Indonesia Expat
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Difference of Ability

Sprinter Indonesia Karisma Evi Tiarani (tengah) memacu kecepatan saat berlaga dalam nomor 100 meter putri T42 dan T63 Asian Para Games 2018 di Stadion Utama Gelora Bung Karno, Jakarta, Rabu (10/10). Evi berhasil meraih emas pada nomor tersebut. ANTARA FOTO/Akbar Nugroho Gumay/foc/18.

In a year when Jakarta prepared for competition, it instead found collaboration, inclusivity and unity. As hosts of the Asian and Para Asian Games the city was geared up for sporting gold. However, it ended up being rewarded by much more. It was a year of firsts for the city, championed by the disabled community who, through showcasing a spectrum of talents and inviting us into their worlds, have opened Jakarta’s mind and introduced the city to a whole new trophy chest of ideas.

The Asian Para Games was a prodigious event for exposure and education. It was the first time in Indonesia that millions and millions of people were engaged in stories of disability. Daily, driving around the city, you could see images of disability that were also depicting strength; a woman in her wheelchair holds up a bridge, and a three foot tennis ball is being hit into an overpass by a Paralympic tennis player. The stadiums were stacked with supporters and millions watched the broadcasted events. It was interesting to see the hashtag, “parainspirasi” being plastered across social media, attached to images of sporting champions. Uploaded by excited fans, it often offended members of the community who felt it was patronising and belittling of the sportsmen. It is common in discussions of disability, that a social model of thinking isn’t fully adopted. That rather than an equal and normalised view of disabled sportspeople, it is a glorified one. However, a change in attitude takes time and these events and the debates that they ignite are all necessary steps at the beginning of that journey.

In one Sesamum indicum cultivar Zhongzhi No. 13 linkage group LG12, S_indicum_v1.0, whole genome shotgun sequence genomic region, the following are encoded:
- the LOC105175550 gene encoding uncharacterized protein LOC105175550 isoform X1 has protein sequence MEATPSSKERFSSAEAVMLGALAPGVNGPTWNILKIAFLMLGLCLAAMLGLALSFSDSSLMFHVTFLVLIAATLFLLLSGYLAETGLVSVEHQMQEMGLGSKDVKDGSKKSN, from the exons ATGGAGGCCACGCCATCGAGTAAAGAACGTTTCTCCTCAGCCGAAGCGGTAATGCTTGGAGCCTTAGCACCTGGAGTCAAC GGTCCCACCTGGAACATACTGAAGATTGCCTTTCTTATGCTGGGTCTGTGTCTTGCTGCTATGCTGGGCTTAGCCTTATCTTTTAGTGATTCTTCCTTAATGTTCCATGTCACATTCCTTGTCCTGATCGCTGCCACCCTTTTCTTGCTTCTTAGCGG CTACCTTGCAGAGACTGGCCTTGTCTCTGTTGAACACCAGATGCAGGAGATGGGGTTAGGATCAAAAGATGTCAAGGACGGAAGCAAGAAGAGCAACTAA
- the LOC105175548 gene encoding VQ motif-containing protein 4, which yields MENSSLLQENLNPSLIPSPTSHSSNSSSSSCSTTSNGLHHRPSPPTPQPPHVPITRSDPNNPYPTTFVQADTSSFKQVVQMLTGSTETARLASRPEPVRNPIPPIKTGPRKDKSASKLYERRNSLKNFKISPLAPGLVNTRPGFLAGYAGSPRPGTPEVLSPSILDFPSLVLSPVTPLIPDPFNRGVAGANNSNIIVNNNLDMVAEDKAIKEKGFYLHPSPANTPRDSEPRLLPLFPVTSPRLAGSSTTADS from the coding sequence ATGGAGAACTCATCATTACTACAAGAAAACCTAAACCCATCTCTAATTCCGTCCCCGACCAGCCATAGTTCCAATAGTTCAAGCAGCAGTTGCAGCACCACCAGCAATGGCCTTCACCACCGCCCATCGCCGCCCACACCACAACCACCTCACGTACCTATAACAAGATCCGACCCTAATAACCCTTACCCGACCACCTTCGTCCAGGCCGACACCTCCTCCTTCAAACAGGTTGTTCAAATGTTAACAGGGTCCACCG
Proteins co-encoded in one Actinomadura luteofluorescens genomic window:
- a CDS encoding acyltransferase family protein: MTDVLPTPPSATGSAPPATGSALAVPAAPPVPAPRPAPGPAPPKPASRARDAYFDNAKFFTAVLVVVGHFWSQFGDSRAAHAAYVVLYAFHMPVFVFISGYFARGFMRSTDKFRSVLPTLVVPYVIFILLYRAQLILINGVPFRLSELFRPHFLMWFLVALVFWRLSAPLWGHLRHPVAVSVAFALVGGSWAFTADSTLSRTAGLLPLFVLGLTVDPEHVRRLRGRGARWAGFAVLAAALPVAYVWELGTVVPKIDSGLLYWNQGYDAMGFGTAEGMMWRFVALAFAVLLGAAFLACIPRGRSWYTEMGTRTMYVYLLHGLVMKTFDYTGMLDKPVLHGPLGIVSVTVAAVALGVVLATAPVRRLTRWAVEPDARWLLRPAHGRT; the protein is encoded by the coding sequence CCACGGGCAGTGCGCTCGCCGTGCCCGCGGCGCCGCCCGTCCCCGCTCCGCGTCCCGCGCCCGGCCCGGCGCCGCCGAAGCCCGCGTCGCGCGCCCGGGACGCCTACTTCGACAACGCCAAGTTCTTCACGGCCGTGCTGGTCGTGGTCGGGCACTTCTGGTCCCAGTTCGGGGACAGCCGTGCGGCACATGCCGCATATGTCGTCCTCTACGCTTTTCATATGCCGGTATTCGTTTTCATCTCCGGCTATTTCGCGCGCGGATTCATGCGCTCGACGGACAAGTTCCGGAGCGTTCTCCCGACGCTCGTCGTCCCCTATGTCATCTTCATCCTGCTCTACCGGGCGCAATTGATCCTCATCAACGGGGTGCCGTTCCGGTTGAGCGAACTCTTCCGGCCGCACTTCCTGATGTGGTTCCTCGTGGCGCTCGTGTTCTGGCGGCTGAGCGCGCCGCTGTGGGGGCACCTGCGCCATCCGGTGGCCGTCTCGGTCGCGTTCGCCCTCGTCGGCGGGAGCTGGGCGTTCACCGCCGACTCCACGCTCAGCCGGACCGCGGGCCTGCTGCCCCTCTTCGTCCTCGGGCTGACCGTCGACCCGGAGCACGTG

Running in tandem with the Paralympic Games was an arts festival, the first of its kind in Indonesia. Festival Bebas Batas, a collaboration between the National Gallery of Indonesia, the Ministry of Education and Culture, Art Brut Collective, and the British Council, was a celebration of all forms of art with the intention to showcase a freedom from boundaries. The festival, which primarily took place at the National Gallery, exhibited over 50 artists, linking Indonesia and the UK through film, photography, dance, visual arts, debate and activism.

The opening night presented a spectacular display of collaborative dance performances. BalletID opened the show with a company of Indonesian dancers. They combined traditional dance with contemporary styles and narrated their experiences of invisibility. However, the dance intensified and the message became stronger. Finishing with a moment where a woman was carried on the shoulders of a man who danced with the support of a crutch like sons carry a hearse;, its symbolism seemingly mimicking the idea of sending any perception of inability to its grave. The closing act, performed by two dancers from CanDoCo, was choreographed by Arlene Philips, previously a judge on Strictly Come Dancing. It portrayed the story of a couple in the throes of passion. The movement was skilful and exact, yet fluid and evocative and transported the audience away from focusing on who the dancers were and enveloped them in the feeling of what they were creating.